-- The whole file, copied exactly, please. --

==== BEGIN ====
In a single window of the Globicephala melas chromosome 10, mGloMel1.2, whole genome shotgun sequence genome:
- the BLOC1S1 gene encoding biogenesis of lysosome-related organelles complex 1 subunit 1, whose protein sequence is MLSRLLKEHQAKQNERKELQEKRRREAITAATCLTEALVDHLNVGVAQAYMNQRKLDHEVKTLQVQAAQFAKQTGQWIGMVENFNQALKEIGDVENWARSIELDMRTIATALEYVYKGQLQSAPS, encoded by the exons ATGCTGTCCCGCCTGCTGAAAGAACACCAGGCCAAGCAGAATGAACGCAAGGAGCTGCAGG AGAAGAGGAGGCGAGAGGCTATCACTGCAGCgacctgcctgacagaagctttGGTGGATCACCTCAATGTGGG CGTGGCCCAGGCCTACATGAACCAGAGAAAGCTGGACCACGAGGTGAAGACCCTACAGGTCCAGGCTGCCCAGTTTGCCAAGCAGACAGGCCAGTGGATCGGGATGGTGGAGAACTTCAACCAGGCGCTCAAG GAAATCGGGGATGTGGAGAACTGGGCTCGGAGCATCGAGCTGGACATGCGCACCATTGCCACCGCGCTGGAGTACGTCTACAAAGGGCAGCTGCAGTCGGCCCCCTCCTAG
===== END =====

In a single window of the Globicephala melas chromosome 10, mGloMel1.2, whole genome shotgun sequence genome:
- the BLOC1S1 gene encoding biogenesis of lysosome-related organelles complex 1 subunit 1, whose protein sequence is MLSRLLKEHQAKQNERKELQEKRRREAITAATCLTEALVDHLNVGVAQAYMNQRKLDHEVKTLQVQAAQFAKQTGQWIGMVENFNQALKEIGDVENWARSIELDMRTIATALEYVYKGQLQSAPS, encoded by the exons ATGCTGTCCCGCCTGCTGAAAGAACACCAGGCCAAGCAGAATGAACGCAAGGAGCTGCAGG AGAAGAGGAGGCGAGAGGCTATCACTGCAGCgacctgcctgacagaagctttGGTGGATCACCTCAATGTGGG CGTGGCCCAGGCCTACATGAACCAGAGAAAGCTGGACCACGAGGTGAAGACCCTACAGGTCCAGGCTGCCCAGTTTGCCAAGCAGACAGGCCAGTGGATCGGGATGGTGGAGAACTTCAACCAGGCGCTCAAG GAAATCGGGGATGTGGAGAACTGGGCTCGGAGCATCGAGCTGGACATGCGCACCATTGCCACCGCGCTGGAGTACGTCTACAAAGGGCAGCTGCAGTCGGCCCCCTCCTAG